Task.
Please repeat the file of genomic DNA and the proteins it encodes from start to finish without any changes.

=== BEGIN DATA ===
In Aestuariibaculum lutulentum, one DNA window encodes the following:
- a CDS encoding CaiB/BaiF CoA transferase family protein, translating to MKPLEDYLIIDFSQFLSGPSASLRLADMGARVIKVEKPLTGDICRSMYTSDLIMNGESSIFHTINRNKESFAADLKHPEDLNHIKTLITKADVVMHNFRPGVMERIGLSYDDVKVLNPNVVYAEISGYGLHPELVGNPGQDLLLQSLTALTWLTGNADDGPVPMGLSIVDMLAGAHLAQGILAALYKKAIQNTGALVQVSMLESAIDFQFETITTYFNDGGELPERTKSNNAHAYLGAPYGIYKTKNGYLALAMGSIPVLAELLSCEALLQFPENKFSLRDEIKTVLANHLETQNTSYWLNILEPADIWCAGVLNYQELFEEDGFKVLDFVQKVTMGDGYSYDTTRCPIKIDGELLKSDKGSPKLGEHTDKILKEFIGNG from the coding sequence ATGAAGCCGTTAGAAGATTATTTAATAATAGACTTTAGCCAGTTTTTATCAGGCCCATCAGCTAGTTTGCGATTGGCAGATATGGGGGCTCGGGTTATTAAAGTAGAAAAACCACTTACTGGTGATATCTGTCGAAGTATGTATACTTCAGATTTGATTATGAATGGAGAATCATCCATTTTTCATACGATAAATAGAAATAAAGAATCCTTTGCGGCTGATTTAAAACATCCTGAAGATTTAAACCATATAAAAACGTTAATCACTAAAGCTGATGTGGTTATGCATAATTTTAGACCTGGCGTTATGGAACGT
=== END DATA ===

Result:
In Aestuariibaculum lutulentum, one DNA window encodes the following:
- a CDS encoding CaiB/BaiF CoA transferase family protein, translating to MKPLEDYLIIDFSQFLSGPSASLRLADMGARVIKVEKPLTGDICRSMYTSDLIMNGESSIFHTINRNKESFAADLKHPEDLNHIKTLITKADVVMHNFRPGVMERIGLSYDDVKVLNPNVVYAEISGYGLHPELVGNPGQDLLLQSLTALTWLTGNADDGPVPMGLSIVDMLAGAHLAQGILAALYKKAIQNTGALVQVSMLESAIDFQFETITTYFNDGGELPERTKSNNAHAYLGAPYGIYKTKNGYLALAMGSIPVLAELLSCEALLQFPENKFSLRDEIKTVLANHLETQNTSYWLNILEPADIWCAGVLNYQELFEEDGFKVLDFVQKVTMGDGYSYDTTRCPIKIDGELLKSDKGSPKLGEHTDKILKEFIGNG from the coding sequence ATGAAGCCGTTAGAAGATTATTTAATAATAGACTTTAGCCAGTTTTTATCAGGCCCATCAGCTAGTTTGCGATTGGCAGATATGGGGGCTCGGGTTATTAAAGTAGAAAAACCACTTACTGGTGATATCTGTCGAAGTATGTATACTTCAGATTTGATTATGAATGGAGAATCATCCATTTTTCATACGATAAATAGAAATAAAGAATCCTTTGCGGCTGATTTAAAACATCCTGAAGATTTAAACCATATAAAAACGTTAATCACTAAAGCTGATGTGGTTATGCATAATTTTAGACCTGGCGTTATGGAACGT